There’s no one I’ve met in my life that I was so sure would change the course of history. No one I’ve met that was so obviously, even qualitatively, smarter than me. For a while, it felt like every big project I joined, or everycool thing I tried, he was there first, and happened to (sometimes co-)found it.
I think about Aaron all the time. Even now, years later.
For a long time, he was my role model: clear moral compass, brilliant, a tech genius but at the same time rooted in movement work and so much more than “the computer guy”.
It’s weird when your role model used to be your boss, is the brother of a friend, the ex of your boss. It’s weird to have this role model be a real person.
I was so angry when he died. I went on, well, a rampage, for the next few years. I never forgave Obama, Eric Holder, Carmen Ortiz, Steve Heymann, MIT, and the Democratic Party in general. I talked about it as part of my personal life story on dates, organizing 1-1’s, etc. I grew close to the angry wing of the radical left. I traveled the country. I took jobs based on what I felt he would have wanted me to do. When I played role-playing games, I would make a character named “Aharon Schahor” to try to process things.
I still get angry about his death. I still tell people about it. I still tell people about how important he was to me. Friends, acquaintances, even strangers who happen catch me in a particular mood.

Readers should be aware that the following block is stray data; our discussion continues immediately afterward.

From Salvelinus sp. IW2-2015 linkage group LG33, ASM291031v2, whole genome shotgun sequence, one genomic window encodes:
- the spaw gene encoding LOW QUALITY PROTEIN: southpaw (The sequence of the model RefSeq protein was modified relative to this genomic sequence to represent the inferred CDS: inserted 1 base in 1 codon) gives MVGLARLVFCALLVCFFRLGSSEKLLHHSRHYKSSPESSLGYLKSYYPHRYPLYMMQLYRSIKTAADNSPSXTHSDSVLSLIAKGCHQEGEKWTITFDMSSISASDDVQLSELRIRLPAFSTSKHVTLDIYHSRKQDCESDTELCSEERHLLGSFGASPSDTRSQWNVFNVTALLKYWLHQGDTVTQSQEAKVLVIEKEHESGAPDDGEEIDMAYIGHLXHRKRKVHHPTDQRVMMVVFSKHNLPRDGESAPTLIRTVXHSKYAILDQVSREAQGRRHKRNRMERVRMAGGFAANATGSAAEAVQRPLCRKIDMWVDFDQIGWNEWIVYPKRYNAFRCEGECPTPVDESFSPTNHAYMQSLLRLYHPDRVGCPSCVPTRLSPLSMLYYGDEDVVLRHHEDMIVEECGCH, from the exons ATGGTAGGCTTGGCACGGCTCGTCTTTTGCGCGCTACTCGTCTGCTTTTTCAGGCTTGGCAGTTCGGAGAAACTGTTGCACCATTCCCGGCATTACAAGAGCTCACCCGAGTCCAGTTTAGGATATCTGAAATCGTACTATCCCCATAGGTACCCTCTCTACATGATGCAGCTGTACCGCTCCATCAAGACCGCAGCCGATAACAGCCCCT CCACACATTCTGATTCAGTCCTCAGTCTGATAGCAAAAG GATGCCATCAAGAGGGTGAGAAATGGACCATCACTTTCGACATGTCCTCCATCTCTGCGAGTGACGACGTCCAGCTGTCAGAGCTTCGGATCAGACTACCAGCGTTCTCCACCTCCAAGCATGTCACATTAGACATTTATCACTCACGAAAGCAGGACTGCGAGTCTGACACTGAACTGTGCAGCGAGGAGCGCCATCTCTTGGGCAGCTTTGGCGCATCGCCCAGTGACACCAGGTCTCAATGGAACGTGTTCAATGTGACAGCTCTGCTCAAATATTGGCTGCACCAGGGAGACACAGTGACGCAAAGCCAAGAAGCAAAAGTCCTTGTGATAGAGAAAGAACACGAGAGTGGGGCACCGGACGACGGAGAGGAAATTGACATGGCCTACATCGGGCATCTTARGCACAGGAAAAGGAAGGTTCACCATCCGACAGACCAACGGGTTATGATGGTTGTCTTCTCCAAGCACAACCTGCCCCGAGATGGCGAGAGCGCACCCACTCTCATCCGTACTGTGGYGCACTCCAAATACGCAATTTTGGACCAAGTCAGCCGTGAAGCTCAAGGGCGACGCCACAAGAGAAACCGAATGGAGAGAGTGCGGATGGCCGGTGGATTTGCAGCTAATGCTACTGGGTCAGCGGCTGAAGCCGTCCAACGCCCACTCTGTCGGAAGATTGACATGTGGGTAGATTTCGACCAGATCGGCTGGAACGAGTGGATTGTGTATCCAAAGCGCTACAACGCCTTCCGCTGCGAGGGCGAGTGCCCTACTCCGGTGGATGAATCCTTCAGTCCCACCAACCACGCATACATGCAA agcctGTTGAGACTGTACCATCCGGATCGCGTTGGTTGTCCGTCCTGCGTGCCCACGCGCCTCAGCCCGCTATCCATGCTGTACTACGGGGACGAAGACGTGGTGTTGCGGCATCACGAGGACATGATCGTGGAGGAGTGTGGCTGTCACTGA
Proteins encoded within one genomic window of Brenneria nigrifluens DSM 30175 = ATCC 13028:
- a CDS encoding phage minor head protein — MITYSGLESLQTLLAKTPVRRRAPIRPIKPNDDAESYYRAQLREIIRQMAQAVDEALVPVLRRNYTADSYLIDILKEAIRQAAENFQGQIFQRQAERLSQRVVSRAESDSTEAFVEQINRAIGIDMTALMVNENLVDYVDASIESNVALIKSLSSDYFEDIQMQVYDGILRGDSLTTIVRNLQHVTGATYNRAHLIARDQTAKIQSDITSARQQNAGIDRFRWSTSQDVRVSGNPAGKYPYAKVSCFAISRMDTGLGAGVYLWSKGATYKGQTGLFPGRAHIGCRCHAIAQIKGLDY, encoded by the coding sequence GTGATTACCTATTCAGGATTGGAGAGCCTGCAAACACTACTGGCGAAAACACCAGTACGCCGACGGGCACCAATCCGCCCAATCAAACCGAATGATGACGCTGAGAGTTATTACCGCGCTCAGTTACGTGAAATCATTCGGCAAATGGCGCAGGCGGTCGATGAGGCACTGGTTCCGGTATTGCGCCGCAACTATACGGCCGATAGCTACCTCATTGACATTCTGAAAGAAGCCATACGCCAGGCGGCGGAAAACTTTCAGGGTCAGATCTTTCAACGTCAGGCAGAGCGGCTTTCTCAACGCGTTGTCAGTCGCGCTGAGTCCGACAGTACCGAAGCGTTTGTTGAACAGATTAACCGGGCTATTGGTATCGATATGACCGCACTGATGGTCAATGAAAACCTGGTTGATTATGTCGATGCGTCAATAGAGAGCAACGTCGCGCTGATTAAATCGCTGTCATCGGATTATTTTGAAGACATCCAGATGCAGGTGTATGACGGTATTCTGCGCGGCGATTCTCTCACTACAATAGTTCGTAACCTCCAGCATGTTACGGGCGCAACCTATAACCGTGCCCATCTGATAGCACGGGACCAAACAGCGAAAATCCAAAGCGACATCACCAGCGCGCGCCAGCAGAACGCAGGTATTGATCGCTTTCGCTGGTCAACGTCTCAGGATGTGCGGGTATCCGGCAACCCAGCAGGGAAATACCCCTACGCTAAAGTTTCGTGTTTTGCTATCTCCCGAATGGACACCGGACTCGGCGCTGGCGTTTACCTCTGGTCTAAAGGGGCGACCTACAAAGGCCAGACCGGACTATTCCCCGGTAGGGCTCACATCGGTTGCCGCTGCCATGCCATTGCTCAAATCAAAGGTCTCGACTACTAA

Once, to my horror and embarrassment, I realized that one of those strangers was his brother. Oops! Sorry Noah. I seriously didn’t know.
Sidebar — Babbling about Aaron helped a friend introduce me to Mek, though, so overall the “talk about your feelings” seems to be working for me.
Our book club is reading Debt, The First 5000 Years. A prompt before starting has been: “What is your professional and personal experience with the concept of debt?”. This is lightly adapted from my response:
My last decade or so of life has been conducted just a little bit under the shadow of Debt, (the book). I remember reading the Crooked Timber symposium on it when it came out, reading the back and forth in Jacobin, etc. I think I’ve read more criticism and reviews of the book than there are pages in the book itself.
In that decade, I’ve felt a need to have read the book, in the same way I feel the need to read Keynes, Piketty, and Marx’s Capital. If I haven’t read those, how else could I show my face in public and dare to have opinions?
But I haven’t read the book. That is, until now. (And I’m not finished yet!)
I also have had a relationship with debt, the improper noun.
My father’s business has depended on debt. Loans, rotating credit cards, etc, in order to fund the expansion of a small real estate business. And he’s been remarkably successful!
I grew up feeling afraid of repeating his feat, and then failing.
I went to my second (or fifth!) choice university to escape debt and high tuition.
I arguably ruined my first startup / my relationship with my best friend, in part, because we both paid ourselves high enough salaries to pay our university debt.
(This might a bit of a stretch. Maybe it’s more accurate to say I was so worried about paying off my university debt that it overhung my actions the entire time)
Debt has been a political topic I haven’t quite cracked. Post-Occupy, the group Strike Debt came out with the Debt Resistor’s Operations Manual. I remember poring over it. Feeling so excited. Part manual, part guide to “this is how the world works, you’re being screwed”. In my travels, I’d recommend it to strangers who were having debt problems. They often followed up to thank me.